If I were my own best friend I would tell myself to sit down and study a little physiology, then…
Be a Na+K+ATPase pump – put more positive into the world then you take out.
***I know, I know… there’s a lot going on in this picture and there are a lot of abbreviations in the title. So what does it all mean?? First, the pump is a sodium-potassium-adenosine-triphosphat-ase-pump, abbreviated to Na+K+ATPase pump. Basically, it’s this really cool pump that human cells use to maintain a concentration gradient in the body between sodium and potassium. This concentration gradient is one factor that allows us to send really fast signals between cells to tell our brains we just stepped on something sharp and it hurts, or we want to catch the bus but it’s rolling by so we better run. There is a lot of other stuff going on to make those signals happen too, but this pump helps contribute to the process. Maybe in other posts we’ll get into some of that other stuff!
SCIENCE ALERT: If you want to skip the science stuff and get to the “message” then move along two paragraphs. (And for those of you who are heavy into the science, yes, I know this is simplified.) So, what is a concentration gradient? It is a difference in concentration between two sides. In this case, there is a lot of sodium outside the cell membrane and very little inside. The opposite is true of potassium, there is a lot of potassium inside the cell and less outside. The Na+K+ATPase pump helps keep this concentration gradient maintained. So cool!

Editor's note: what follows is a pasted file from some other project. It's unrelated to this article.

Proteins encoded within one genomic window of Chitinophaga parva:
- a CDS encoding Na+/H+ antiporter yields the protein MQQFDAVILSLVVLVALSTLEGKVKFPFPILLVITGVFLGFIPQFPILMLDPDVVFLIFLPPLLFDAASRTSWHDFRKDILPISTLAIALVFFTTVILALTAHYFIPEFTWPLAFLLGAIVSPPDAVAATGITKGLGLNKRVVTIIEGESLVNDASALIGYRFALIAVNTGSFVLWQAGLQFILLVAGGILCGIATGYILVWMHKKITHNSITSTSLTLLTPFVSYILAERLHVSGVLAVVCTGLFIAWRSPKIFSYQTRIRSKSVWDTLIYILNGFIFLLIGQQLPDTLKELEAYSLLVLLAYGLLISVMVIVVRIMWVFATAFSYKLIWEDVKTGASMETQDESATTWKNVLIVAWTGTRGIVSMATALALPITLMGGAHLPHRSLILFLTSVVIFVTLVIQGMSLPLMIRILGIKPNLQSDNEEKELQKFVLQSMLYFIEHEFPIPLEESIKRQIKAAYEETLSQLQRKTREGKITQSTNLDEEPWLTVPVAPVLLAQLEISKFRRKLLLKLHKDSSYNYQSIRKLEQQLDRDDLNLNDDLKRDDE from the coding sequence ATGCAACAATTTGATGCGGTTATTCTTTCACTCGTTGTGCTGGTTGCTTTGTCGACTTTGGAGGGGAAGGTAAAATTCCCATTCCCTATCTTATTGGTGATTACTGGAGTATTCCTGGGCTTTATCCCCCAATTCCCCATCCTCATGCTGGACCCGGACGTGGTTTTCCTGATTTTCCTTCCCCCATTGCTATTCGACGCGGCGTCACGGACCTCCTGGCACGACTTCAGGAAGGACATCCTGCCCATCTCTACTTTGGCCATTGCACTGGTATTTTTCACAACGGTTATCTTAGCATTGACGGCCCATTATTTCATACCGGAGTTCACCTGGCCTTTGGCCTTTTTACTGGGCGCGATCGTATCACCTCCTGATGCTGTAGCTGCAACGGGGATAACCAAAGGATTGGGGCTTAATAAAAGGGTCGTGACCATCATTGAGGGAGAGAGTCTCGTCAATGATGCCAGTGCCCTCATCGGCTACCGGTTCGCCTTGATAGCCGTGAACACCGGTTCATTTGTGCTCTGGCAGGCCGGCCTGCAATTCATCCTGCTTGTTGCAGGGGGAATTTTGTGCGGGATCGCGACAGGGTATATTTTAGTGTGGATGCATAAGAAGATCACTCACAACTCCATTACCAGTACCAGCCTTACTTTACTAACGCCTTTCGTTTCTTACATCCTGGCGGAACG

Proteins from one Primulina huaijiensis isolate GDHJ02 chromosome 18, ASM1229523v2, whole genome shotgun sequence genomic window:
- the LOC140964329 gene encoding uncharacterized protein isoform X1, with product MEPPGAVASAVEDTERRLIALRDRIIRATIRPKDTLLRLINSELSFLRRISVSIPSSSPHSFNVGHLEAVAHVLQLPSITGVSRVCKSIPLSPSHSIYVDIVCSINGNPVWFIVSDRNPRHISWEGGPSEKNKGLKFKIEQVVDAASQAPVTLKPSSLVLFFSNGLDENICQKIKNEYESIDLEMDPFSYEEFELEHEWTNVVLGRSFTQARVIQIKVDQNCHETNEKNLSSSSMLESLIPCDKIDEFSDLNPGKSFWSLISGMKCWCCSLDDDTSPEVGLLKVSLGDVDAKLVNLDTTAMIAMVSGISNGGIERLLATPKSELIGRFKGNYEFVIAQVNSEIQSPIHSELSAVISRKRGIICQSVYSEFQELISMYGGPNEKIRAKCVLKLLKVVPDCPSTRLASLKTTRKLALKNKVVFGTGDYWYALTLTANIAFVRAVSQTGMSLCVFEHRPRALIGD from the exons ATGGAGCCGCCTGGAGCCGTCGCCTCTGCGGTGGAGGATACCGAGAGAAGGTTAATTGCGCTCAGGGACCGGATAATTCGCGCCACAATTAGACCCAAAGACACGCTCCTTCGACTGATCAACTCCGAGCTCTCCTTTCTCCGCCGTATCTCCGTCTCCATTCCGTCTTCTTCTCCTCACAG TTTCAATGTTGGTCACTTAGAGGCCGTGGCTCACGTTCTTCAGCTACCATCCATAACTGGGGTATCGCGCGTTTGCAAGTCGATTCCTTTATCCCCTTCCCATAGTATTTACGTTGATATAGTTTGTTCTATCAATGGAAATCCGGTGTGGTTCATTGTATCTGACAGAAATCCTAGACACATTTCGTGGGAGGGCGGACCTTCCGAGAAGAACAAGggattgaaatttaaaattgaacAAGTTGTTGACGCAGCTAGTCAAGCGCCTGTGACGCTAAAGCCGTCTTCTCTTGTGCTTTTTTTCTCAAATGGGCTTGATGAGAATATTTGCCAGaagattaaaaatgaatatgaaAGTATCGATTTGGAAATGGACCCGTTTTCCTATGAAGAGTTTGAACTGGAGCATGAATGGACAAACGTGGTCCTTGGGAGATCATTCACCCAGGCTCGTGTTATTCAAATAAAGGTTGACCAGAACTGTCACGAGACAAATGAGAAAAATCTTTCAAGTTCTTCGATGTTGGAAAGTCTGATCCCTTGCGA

Now, let’s get to what’s happening in the picture… First (1) three sodium molecules bind to the pump from the inside of the cell (those are the little blue balls). Next (2) the pump interacts with ATP and it breaks down into ADP (adenosine-diphosphate) and an inorganic phosphate molecule (that’s where the ATPase comes from in the name) – this results in the pump changing its shape after binding with the inorganic phosphate. The shape change (3) allows it to open to the outside of the cell, where it dumps off the three sodium molecules and it picks up two potassium molecules (orange triangles) to take back with it. In the final step (4) the inorganic phosphate molecule gets kicked off, the pump changes shape again and reopens to the inside of the cell, kicking out two potassium molecules in the process. And its ready to go again!
MOVING ON FROM THE SCIENCE…SORT OF… Sodium and potassium are both positively charged molecules. So it means that when the pump moves three sodium out into the world and takes two potassium back in, it is moving a total of three positive charges out and two positive charges in. This results in a net movement of one positive molecule out into the world!
And that’s the point… what if we all put one more positive molecule into the world? Imagine the giant shift in energy that would happen, if everyone out there just added one more positive molecule to the mix! Molecules are small – meaning that the one positive thing you put out there does not have to be big – it could be as simple as smiling at one person you usually wouldn’t smile at or saying ‘thank you’ to the bus driver as you get on or off or just telling someone you care about that you are glad you know them. It’s simple, takes less than 10 seconds in each case and adds a little more positive into the world.
What do you think? Could you add a little more positive into the world around you? Do you think it would make a difference if we all did it?